As football fans count down to Super Bowl 50, federal authorities, including the FBI and Department of Homeland Security, are looking into security concerns at Levi's Stadium in Santa Clara, California, NBC News reported Sunday. Officials investigated a series of incidents where fiber optic cables had been severed in California, treating them as a possible security risk for the Feb. 7 NFL championship game.
"Particularly with the rise in use by terrorist groups of the internet to inspire and recruit, we are concerned about the 'self-radicalized' actor(s) who could strike with little or no notice," homeland security officials said in a report, as quoted by NBC news. Fiber optic cables have been repeatedly severed throughout California since the summer of 2015, stumping FBI investigators as to who is cutting them and why. Severed cables slow down internet service, financial transactions and even emergency calls and are treated as a potential preparation for terrorism, the Wall Street Journal reported in August 2015.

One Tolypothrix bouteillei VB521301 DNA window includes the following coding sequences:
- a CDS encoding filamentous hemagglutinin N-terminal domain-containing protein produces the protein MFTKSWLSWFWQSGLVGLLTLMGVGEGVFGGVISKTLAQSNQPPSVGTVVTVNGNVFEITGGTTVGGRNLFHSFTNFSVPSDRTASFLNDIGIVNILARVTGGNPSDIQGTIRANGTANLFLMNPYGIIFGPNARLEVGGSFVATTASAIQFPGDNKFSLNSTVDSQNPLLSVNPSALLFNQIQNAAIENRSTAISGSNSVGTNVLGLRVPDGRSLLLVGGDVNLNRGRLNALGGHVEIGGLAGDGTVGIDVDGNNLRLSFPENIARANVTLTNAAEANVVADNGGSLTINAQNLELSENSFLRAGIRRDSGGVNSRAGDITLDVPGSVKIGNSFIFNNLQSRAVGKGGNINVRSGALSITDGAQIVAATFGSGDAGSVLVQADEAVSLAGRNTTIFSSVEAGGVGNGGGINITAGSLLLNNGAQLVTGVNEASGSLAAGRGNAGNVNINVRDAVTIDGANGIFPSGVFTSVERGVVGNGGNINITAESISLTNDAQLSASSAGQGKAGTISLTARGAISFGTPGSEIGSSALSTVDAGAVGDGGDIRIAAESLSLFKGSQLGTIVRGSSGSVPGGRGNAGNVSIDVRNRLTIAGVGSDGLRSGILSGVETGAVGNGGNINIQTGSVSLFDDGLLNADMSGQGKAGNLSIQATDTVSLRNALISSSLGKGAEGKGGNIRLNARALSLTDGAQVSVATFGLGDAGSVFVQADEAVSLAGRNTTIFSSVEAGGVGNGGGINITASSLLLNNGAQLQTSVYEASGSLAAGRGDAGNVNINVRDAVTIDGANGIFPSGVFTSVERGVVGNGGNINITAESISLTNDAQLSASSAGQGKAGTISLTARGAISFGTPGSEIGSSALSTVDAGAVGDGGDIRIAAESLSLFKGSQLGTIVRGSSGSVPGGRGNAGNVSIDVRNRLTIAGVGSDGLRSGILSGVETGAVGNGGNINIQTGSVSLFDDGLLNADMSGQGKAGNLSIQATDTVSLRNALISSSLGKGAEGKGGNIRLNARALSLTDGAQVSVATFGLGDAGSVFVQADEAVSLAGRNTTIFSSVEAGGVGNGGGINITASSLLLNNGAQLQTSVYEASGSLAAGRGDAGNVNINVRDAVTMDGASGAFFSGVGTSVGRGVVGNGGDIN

The threat of lone wolf terrorism has increased after a self-radicalized couple stormed an office Christmas party in San Bernardino, California, in December, opening fire on employees in an act that killed 14 and wounded many more. Authorities have not been able to connect the pair to any formal training in Syria with the Islamic State group or any other terror group, leading many investigators to believe the attack was a case of homegrown terrorism.
Terrorists who pledged allegiance to ISIS descended upon Paris two weeks before the San Bernardino massacre, slaughtering 130 people in locations across the city, at targets including a large stadium. The assault was the worst massacre on French soil since World War II, and it sparked fear in city residents around the world as it targeted cafes, bars and other nighttime gathering spots.
The FBI noted how among the Paris attacks was an attempt to bomb a big stadium, the Stade de France. The report said one potential security risk would be bars, parking lots or anywhere else fans congregate outside the Super Bowl stadium because they could not be as easily protected by police.